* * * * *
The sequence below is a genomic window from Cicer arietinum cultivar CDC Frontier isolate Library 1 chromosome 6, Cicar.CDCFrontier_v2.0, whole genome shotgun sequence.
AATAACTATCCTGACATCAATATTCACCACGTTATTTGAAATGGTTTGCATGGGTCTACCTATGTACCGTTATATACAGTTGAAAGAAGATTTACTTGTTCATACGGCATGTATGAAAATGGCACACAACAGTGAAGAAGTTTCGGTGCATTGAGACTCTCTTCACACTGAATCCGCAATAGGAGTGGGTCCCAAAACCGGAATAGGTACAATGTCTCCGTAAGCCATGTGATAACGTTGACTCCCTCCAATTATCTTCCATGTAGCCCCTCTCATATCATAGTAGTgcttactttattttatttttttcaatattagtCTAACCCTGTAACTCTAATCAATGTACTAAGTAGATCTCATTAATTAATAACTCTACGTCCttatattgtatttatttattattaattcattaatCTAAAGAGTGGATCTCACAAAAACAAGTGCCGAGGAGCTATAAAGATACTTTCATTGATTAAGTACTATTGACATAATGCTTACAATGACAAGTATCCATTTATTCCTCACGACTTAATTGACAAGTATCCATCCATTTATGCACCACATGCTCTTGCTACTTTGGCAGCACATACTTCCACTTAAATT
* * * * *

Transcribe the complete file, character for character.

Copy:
The sequence below is a genomic window from Cicer arietinum cultivar CDC Frontier isolate Library 1 chromosome 6, Cicar.CDCFrontier_v2.0, whole genome shotgun sequence.
AATAACTATCCTGACATCAATATTCACCACGTTATTTGAAATGGTTTGCATGGGTCTACCTATGTACCGTTATATACAGTTGAAAGAAGATTTACTTGTTCATACGGCATGTATGAAAATGGCACACAACAGTGAAGAAGTTTCGGTGCATTGAGACTCTCTTCACACTGAATCCGCAATAGGAGTGGGTCCCAAAACCGGAATAGGTACAATGTCTCCGTAAGCCATGTGATAACGTTGACTCCCTCCAATTATCTTCCATGTAGCCCCTCTCATATCATAGTAGTgcttactttattttatttttttcaatattagtCTAACCCTGTAACTCTAATCAATGTACTAAGTAGATCTCATTAATTAATAACTCTACGTCCttatattgtatttatttattattaattcattaatCTAAAGAGTGGATCTCACAAAAACAAGTGCCGAGGAGCTATAAAGATACTTTCATTGATTAAGTACTATTGACATAATGCTTACAATGACAAGTATCCATTTATTCCTCACGACTTAATTGACAAGTATCCATCCATTTATGCACCACATGCTCTTGCTACTTTGGCAGCACATACTTCCACTTAAATT